An attempt to assess the “utility” of directional atherectomy was made using a new quantitative angiographic index. This index can be subdivided into an initial gain component and a restenosis component. The initial gain index is the ratio between the gain in diameter during intervention and the theoretically achievable gain (i.e., reference diameter). The restenosis index is the ratio between the decrease at follow-up and the initial gain during the procedure. The net result at long-term follow-up is characterized by the utility index, which is the ratio between the final gain in diameter at follow-up and what theoretically could have been achieved. For this purpose, 30 coronary artery lesions were selected from a consecutive series of successfully dilated primary angioplasty lesions and were matched with the initial 30 successfully treated primary atherectomy lesions. Matching by location of stenosis and reference diameter resulted in 2 comparable groups with identical preprocedural stenosis characteristics. Atherectomy resulted in an increase in minimal luminal diameter 2 times larger than angioplasty (1.53 vs 0.77 mm; p < 0.0001). However, at follow-up there was a significant decrease in minimal luminal diameter and a significant increase in percent diameter stenosis in the groups with atherectomy and angioplasty (1.69 ± 0.58 vs 1.57 ± 0.58 mm, p = not significant [NS], and 37 ± 18 vs 47 ± 18%, p = NS, respectively). The decrease in minimal luminal gain was more pronounced in the group with atherectomy than in that with angioplasty (0.92 ± 0.69 vs 0.35 ± 0.51 mm; p = 0.0005). Consequently, directional atherectomy resulted in a significantly higher initial gain ratio than did balloon angioplasty (0.84 vs 0.41, p < 0.00001). At follow-up, restenosis and utility ratios were comparable in both groups (0.56 vs 0.62, p = NS, and 0.29 vs 0.23, p = NS, respectively). In matched groups, directional atherectomy is a very effective device with a substantially better initial result than that with balloon angioplasty. However, it appears to be a potent stimulator of the restenosis process, because at follow-up this initial favorable result is lost, and the minimal luminal diameter is comparable to that after balloon angioplasty. Thus, the final utility of directional coronary atherectomy is not significantly different from that of conventional balloon angioplasty.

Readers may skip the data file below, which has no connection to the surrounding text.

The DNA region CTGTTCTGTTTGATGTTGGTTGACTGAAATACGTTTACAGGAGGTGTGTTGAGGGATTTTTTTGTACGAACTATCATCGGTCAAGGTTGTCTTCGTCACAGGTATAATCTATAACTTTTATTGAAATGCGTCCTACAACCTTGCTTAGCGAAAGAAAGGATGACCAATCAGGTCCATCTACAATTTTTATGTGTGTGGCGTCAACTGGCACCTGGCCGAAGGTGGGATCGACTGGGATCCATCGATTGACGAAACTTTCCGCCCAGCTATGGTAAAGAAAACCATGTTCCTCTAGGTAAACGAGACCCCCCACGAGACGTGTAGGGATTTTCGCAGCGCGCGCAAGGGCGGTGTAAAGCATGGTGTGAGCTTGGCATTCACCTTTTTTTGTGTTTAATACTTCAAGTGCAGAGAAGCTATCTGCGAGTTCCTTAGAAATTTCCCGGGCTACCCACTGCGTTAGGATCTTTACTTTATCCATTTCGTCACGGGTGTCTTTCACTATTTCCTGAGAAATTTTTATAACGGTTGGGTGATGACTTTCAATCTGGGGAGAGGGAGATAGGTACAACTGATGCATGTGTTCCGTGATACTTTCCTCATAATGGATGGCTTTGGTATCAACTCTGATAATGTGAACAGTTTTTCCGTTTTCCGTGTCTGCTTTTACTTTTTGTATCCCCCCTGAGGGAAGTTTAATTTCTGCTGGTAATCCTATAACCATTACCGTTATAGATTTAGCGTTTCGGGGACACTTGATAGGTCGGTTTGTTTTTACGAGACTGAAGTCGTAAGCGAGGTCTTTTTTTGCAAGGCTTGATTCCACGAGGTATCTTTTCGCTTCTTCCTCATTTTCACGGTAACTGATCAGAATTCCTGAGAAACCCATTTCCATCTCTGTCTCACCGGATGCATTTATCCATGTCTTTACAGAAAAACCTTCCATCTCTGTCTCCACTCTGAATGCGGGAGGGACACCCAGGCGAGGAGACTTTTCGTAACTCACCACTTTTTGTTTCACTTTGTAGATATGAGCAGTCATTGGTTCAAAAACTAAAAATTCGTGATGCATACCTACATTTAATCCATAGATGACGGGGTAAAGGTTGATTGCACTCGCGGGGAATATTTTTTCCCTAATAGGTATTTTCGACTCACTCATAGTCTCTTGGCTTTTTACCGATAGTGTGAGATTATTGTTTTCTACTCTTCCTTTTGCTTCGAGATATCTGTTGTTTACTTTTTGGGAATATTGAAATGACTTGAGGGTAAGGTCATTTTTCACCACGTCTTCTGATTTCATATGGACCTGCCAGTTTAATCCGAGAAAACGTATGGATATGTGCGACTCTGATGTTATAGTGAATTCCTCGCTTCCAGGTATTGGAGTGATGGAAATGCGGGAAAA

doi.org/10.1016/0002-9149(91)90309-9, hdl.handle.net/1765/57894
The American Journal of Cardiology
Department of Cardiology

Umans, V., Beatt, K., Rensing, B., Hermans, W., de Feyter, P., & Serruys, P. (1991). Comparative quantitative angiographic analysis of directional coronary atherectomy and balloon coronary angioplasty. The American Journal of Cardiology, 68(17), 1556–1563. doi:10.1016/0002-9149(91)90309-9